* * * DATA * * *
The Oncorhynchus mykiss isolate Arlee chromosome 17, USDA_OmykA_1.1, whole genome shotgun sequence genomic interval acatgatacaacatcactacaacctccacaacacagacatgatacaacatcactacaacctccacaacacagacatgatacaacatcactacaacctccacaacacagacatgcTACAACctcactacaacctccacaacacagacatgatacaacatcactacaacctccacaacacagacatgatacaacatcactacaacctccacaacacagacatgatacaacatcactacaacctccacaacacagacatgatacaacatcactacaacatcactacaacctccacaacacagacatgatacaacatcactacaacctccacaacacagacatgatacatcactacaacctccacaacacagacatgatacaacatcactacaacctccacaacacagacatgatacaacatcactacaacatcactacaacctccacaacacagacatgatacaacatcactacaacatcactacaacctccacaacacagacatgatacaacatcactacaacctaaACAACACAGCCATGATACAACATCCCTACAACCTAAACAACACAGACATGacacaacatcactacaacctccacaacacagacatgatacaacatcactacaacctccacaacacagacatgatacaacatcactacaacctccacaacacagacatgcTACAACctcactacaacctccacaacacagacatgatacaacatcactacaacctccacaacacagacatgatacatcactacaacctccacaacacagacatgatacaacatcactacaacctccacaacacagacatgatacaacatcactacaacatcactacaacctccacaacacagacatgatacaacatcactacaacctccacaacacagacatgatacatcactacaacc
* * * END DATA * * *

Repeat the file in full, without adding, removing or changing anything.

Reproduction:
The Oncorhynchus mykiss isolate Arlee chromosome 17, USDA_OmykA_1.1, whole genome shotgun sequence genomic interval acatgatacaacatcactacaacctccacaacacagacatgatacaacatcactacaacctccacaacacagacatgatacaacatcactacaacctccacaacacagacatgcTACAACctcactacaacctccacaacacagacatgatacaacatcactacaacctccacaacacagacatgatacaacatcactacaacctccacaacacagacatgatacaacatcactacaacctccacaacacagacatgatacaacatcactacaacatcactacaacctccacaacacagacatgatacaacatcactacaacctccacaacacagacatgatacatcactacaacctccacaacacagacatgatacaacatcactacaacctccacaacacagacatgatacaacatcactacaacatcactacaacctccacaacacagacatgatacaacatcactacaacatcactacaacctccacaacacagacatgatacaacatcactacaacctaaACAACACAGCCATGATACAACATCCCTACAACCTAAACAACACAGACATGacacaacatcactacaacctccacaacacagacatgatacaacatcactacaacctccacaacacagacatgatacaacatcactacaacctccacaacacagacatgcTACAACctcactacaacctccacaacacagacatgatacaacatcactacaacctccacaacacagacatgatacatcactacaacctccacaacacagacatgatacaacatcactacaacctccacaacacagacatgatacaacatcactacaacatcactacaacctccacaacacagacatgatacaacatcactacaacctccacaacacagacatgatacatcactacaacc